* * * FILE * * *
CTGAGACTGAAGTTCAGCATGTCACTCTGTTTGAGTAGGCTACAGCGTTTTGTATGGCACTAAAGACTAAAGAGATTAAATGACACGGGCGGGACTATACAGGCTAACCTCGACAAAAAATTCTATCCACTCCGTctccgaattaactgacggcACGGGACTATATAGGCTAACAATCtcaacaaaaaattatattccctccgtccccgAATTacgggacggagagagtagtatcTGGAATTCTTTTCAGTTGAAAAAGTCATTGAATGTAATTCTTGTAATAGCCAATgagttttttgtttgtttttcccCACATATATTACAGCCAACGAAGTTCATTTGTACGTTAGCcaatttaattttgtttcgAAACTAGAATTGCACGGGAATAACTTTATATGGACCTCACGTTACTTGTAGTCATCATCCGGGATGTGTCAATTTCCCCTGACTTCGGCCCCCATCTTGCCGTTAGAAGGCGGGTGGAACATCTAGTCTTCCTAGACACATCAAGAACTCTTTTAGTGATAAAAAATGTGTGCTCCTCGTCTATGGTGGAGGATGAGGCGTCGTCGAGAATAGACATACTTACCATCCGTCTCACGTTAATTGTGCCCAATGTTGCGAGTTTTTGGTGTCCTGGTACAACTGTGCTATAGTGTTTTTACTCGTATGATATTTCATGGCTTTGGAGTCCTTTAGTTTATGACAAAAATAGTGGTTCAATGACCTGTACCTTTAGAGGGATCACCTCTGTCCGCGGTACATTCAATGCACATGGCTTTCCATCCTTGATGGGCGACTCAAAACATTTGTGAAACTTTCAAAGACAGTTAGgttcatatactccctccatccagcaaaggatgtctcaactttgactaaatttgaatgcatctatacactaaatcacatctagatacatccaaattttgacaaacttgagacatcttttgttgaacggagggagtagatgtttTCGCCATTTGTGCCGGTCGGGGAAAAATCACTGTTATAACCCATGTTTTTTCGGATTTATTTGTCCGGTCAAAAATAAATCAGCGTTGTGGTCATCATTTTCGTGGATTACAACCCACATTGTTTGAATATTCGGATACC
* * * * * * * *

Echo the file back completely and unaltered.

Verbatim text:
CTGAGACTGAAGTTCAGCATGTCACTCTGTTTGAGTAGGCTACAGCGTTTTGTATGGCACTAAAGACTAAAGAGATTAAATGACACGGGCGGGACTATACAGGCTAACCTCGACAAAAAATTCTATCCACTCCGTctccgaattaactgacggcACGGGACTATATAGGCTAACAATCtcaacaaaaaattatattccctccgtccccgAATTacgggacggagagagtagtatcTGGAATTCTTTTCAGTTGAAAAAGTCATTGAATGTAATTCTTGTAATAGCCAATgagttttttgtttgtttttcccCACATATATTACAGCCAACGAAGTTCATTTGTACGTTAGCcaatttaattttgtttcgAAACTAGAATTGCACGGGAATAACTTTATATGGACCTCACGTTACTTGTAGTCATCATCCGGGATGTGTCAATTTCCCCTGACTTCGGCCCCCATCTTGCCGTTAGAAGGCGGGTGGAACATCTAGTCTTCCTAGACACATCAAGAACTCTTTTAGTGATAAAAAATGTGTGCTCCTCGTCTATGGTGGAGGATGAGGCGTCGTCGAGAATAGACATACTTACCATCCGTCTCACGTTAATTGTGCCCAATGTTGCGAGTTTTTGGTGTCCTGGTACAACTGTGCTATAGTGTTTTTACTCGTATGATATTTCATGGCTTTGGAGTCCTTTAGTTTATGACAAAAATAGTGGTTCAATGACCTGTACCTTTAGAGGGATCACCTCTGTCCGCGGTACATTCAATGCACATGGCTTTCCATCCTTGATGGGCGACTCAAAACATTTGTGAAACTTTCAAAGACAGTTAGgttcatatactccctccatccagcaaaggatgtctcaactttgactaaatttgaatgcatctatacactaaatcacatctagatacatccaaattttgacaaacttgagacatcttttgttgaacggagggagtagatgtttTCGCCATTTGTGCCGGTCGGGGAAAAATCACTGTTATAACCCATGTTTTTTCGGATTTATTTGTCCGGTCAAAAATAAATCAGCGTTGTGGTCATCATTTTCGTGGATTACAACCCACATTGTTTGAATATTCGGATACC